Then based on the diversity images, both SMD and ISMD are handled to sense the wavefront and restore images with optimization procedures using the stochastic parallel gradient descent (SPGD) algorithm16. Figure 2 presents the results, from which it can be seen that ISMD generates superior reconstructions at both two photon levels. The estimated wavefronts from SMD at the PSNR levels of 32.28 and 25.58 dB are shown as Fig. 2(a1) and (c1), with corresponding residual phase errors presented in Fig. 2(a2) and (c2), whose RMS errors are 0.0289 and 0.0646 waves, respectively. The accuracy of the wavefront reconstructions are increased by our proposed ISMD. Figure 2(b1) and (d1) present its estimated wavefronts, and Fig. 2(b2) and (d2) show their corresponding residual phase distributions with RMS errors decreased to 0.008 and 0.0137 waves. It is also obvious to recognize that the two reconstructed images using ISMD from corresponding groups of noisy data sets present enhanced sharpness and more clear details, as shown in Fig. 2(b3) and (d3), with respect to those using SMD shown as Fig. 2(a3) and (c3). The Co values of the two recovered images with SMD are 0.9555 and 0.8645, while those with ISMD are increased to 0.9889 and 0.9771. From this set of simulations, it is shown that ISMD can exhibit better performance on wavefront sensing and image restoration than SMD when the sparse aperture system is observing a faint object.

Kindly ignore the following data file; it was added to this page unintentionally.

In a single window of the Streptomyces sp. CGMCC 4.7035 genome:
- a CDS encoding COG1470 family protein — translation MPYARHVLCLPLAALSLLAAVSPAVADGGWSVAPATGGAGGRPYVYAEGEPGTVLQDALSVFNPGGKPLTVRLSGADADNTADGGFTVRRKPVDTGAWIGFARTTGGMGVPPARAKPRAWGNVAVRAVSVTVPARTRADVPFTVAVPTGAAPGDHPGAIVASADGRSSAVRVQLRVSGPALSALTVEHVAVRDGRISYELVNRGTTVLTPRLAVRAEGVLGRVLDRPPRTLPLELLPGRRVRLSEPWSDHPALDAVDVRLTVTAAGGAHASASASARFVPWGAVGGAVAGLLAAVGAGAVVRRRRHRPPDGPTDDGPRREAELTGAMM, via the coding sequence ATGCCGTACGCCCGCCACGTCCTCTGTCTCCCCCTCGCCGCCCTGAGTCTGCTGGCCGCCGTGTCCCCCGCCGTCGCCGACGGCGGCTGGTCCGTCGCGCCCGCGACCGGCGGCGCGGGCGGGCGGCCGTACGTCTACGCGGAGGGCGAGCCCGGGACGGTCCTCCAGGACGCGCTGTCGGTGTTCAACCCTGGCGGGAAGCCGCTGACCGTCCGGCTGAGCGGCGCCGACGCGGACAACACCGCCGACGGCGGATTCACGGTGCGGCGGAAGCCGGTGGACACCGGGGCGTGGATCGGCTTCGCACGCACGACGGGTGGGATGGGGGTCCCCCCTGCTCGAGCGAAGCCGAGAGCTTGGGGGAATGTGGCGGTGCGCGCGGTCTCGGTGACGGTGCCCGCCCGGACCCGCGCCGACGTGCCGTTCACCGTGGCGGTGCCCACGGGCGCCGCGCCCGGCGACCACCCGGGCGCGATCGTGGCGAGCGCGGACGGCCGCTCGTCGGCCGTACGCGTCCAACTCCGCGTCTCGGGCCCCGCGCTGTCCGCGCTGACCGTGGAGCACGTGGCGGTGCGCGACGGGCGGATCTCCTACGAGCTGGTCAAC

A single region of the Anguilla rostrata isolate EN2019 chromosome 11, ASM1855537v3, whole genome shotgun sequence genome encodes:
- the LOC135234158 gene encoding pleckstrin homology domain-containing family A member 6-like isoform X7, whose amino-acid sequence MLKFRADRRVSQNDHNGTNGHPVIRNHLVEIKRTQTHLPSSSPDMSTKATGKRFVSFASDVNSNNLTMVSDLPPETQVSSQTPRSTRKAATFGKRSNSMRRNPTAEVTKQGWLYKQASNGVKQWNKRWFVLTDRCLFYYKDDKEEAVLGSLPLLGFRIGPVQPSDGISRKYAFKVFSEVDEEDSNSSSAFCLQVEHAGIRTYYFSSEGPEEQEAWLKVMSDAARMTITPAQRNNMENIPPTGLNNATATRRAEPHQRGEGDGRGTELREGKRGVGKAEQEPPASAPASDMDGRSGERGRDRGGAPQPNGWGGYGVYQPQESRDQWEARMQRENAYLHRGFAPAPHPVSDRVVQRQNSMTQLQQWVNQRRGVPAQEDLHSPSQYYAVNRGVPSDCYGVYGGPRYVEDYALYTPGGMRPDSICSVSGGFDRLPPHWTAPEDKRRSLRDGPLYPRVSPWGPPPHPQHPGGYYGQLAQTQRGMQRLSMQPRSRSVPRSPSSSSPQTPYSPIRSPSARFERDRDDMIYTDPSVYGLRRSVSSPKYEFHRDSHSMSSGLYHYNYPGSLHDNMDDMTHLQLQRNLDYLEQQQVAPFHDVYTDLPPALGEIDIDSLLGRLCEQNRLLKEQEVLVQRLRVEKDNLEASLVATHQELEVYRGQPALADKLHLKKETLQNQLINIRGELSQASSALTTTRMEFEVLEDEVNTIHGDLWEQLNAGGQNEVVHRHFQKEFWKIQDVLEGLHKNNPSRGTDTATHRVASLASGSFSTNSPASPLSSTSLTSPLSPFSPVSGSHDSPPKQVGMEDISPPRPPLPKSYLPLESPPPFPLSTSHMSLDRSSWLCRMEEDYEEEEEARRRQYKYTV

Figure 2
figure2

Comparison of simulation results with SMD and our proposed ISMD. The estimated wavefronts with (a1) SMD and (b1) ISMD for the case at photon level of PSNR of 32.28 dB; (a2)-(b2) the corresponding residual phase distributions, whose RMS errors are 0.0289 and 0.008 waves, respectively; (a3)-(b3) the corresponding reconstructed images, whose Co values are 0.9555 and 0.9889, respectively. The estimated wavefronts with (c1) SMD and (d1) ISMD for the case at photon level of PSNR of 25.58 dB; (c2)-(d2) the corresponding residual phase distributions, whose RMS errors are 0.0646 and 0.0137 waves, respectively; (c3)-(d3) the corresponding reconstructed images, whose Co values are 0.8645 and 0.9771, respectively.

Experimental results